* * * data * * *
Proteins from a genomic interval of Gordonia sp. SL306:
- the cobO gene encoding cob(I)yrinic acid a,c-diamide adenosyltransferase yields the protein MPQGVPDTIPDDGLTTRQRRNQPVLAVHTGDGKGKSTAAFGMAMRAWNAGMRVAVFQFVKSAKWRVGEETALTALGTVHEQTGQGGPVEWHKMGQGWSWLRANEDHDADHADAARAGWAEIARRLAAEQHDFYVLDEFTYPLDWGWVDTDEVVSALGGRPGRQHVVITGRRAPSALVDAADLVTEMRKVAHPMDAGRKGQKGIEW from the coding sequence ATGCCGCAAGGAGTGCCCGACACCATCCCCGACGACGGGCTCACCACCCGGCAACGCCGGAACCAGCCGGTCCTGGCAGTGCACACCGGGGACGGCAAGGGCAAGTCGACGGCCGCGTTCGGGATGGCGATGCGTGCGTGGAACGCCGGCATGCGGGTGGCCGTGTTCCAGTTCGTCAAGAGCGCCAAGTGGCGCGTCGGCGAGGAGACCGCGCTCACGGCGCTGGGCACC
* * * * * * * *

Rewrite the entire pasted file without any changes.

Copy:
Proteins from a genomic interval of Gordonia sp. SL306:
- the cobO gene encoding cob(I)yrinic acid a,c-diamide adenosyltransferase yields the protein MPQGVPDTIPDDGLTTRQRRNQPVLAVHTGDGKGKSTAAFGMAMRAWNAGMRVAVFQFVKSAKWRVGEETALTALGTVHEQTGQGGPVEWHKMGQGWSWLRANEDHDADHADAARAGWAEIARRLAAEQHDFYVLDEFTYPLDWGWVDTDEVVSALGGRPGRQHVVITGRRAPSALVDAADLVTEMRKVAHPMDAGRKGQKGIEW from the coding sequence ATGCCGCAAGGAGTGCCCGACACCATCCCCGACGACGGGCTCACCACCCGGCAACGCCGGAACCAGCCGGTCCTGGCAGTGCACACCGGGGACGGCAAGGGCAAGTCGACGGCCGCGTTCGGGATGGCGATGCGTGCGTGGAACGCCGGCATGCGGGTGGCCGTGTTCCAGTTCGTCAAGAGCGCCAAGTGGCGCGTCGGCGAGGAGACCGCGCTCACGGCGCTGGGCACC